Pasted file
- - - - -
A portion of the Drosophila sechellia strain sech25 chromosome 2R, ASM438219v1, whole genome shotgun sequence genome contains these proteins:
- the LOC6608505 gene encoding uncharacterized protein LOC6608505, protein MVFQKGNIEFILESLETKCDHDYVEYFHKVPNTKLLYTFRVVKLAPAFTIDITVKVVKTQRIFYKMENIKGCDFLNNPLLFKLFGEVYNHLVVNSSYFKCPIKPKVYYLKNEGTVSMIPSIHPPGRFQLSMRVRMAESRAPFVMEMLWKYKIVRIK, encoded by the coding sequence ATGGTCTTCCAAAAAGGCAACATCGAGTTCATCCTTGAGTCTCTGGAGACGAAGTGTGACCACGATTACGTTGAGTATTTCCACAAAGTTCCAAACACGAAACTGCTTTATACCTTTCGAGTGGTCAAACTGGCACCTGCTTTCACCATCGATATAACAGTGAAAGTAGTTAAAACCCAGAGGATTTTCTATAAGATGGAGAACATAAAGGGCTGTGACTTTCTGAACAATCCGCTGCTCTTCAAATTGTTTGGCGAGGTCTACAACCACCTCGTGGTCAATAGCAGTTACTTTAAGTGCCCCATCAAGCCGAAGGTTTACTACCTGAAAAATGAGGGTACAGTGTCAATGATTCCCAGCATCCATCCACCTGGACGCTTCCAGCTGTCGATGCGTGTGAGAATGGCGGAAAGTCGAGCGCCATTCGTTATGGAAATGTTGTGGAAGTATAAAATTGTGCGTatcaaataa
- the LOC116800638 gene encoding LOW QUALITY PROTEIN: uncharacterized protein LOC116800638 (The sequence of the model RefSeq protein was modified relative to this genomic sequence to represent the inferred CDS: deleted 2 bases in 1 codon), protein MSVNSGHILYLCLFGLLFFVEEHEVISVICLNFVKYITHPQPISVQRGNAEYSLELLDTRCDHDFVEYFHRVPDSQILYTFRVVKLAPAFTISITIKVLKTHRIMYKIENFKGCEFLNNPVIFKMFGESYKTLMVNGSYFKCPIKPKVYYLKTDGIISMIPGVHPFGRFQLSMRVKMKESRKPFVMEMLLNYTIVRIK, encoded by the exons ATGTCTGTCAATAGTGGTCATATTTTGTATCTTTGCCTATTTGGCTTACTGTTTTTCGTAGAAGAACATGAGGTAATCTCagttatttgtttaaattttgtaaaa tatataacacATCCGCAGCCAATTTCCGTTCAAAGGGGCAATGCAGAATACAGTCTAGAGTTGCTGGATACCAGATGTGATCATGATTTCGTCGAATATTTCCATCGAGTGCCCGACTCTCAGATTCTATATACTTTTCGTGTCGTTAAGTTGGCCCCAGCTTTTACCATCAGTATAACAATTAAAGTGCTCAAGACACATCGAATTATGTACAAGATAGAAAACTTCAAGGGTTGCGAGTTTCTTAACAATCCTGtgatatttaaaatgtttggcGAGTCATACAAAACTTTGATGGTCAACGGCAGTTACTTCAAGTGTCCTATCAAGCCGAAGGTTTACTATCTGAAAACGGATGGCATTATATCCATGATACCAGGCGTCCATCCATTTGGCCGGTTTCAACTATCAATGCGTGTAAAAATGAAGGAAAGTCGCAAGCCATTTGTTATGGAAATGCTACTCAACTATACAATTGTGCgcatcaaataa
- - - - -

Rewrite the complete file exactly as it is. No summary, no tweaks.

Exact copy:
A portion of the Drosophila sechellia strain sech25 chromosome 2R, ASM438219v1, whole genome shotgun sequence genome contains these proteins:
- the LOC6608505 gene encoding uncharacterized protein LOC6608505, protein MVFQKGNIEFILESLETKCDHDYVEYFHKVPNTKLLYTFRVVKLAPAFTIDITVKVVKTQRIFYKMENIKGCDFLNNPLLFKLFGEVYNHLVVNSSYFKCPIKPKVYYLKNEGTVSMIPSIHPPGRFQLSMRVRMAESRAPFVMEMLWKYKIVRIK, encoded by the coding sequence ATGGTCTTCCAAAAAGGCAACATCGAGTTCATCCTTGAGTCTCTGGAGACGAAGTGTGACCACGATTACGTTGAGTATTTCCACAAAGTTCCAAACACGAAACTGCTTTATACCTTTCGAGTGGTCAAACTGGCACCTGCTTTCACCATCGATATAACAGTGAAAGTAGTTAAAACCCAGAGGATTTTCTATAAGATGGAGAACATAAAGGGCTGTGACTTTCTGAACAATCCGCTGCTCTTCAAATTGTTTGGCGAGGTCTACAACCACCTCGTGGTCAATAGCAGTTACTTTAAGTGCCCCATCAAGCCGAAGGTTTACTACCTGAAAAATGAGGGTACAGTGTCAATGATTCCCAGCATCCATCCACCTGGACGCTTCCAGCTGTCGATGCGTGTGAGAATGGCGGAAAGTCGAGCGCCATTCGTTATGGAAATGTTGTGGAAGTATAAAATTGTGCGTatcaaataa
- the LOC116800638 gene encoding LOW QUALITY PROTEIN: uncharacterized protein LOC116800638 (The sequence of the model RefSeq protein was modified relative to this genomic sequence to represent the inferred CDS: deleted 2 bases in 1 codon), protein MSVNSGHILYLCLFGLLFFVEEHEVISVICLNFVKYITHPQPISVQRGNAEYSLELLDTRCDHDFVEYFHRVPDSQILYTFRVVKLAPAFTISITIKVLKTHRIMYKIENFKGCEFLNNPVIFKMFGESYKTLMVNGSYFKCPIKPKVYYLKTDGIISMIPGVHPFGRFQLSMRVKMKESRKPFVMEMLLNYTIVRIK, encoded by the exons ATGTCTGTCAATAGTGGTCATATTTTGTATCTTTGCCTATTTGGCTTACTGTTTTTCGTAGAAGAACATGAGGTAATCTCagttatttgtttaaattttgtaaaa tatataacacATCCGCAGCCAATTTCCGTTCAAAGGGGCAATGCAGAATACAGTCTAGAGTTGCTGGATACCAGATGTGATCATGATTTCGTCGAATATTTCCATCGAGTGCCCGACTCTCAGATTCTATATACTTTTCGTGTCGTTAAGTTGGCCCCAGCTTTTACCATCAGTATAACAATTAAAGTGCTCAAGACACATCGAATTATGTACAAGATAGAAAACTTCAAGGGTTGCGAGTTTCTTAACAATCCTGtgatatttaaaatgtttggcGAGTCATACAAAACTTTGATGGTCAACGGCAGTTACTTCAAGTGTCCTATCAAGCCGAAGGTTTACTATCTGAAAACGGATGGCATTATATCCATGATACCAGGCGTCCATCCATTTGGCCGGTTTCAACTATCAATGCGTGTAAAAATGAAGGAAAGTCGCAAGCCATTTGTTATGGAAATGCTACTCAACTATACAATTGTGCgcatcaaataa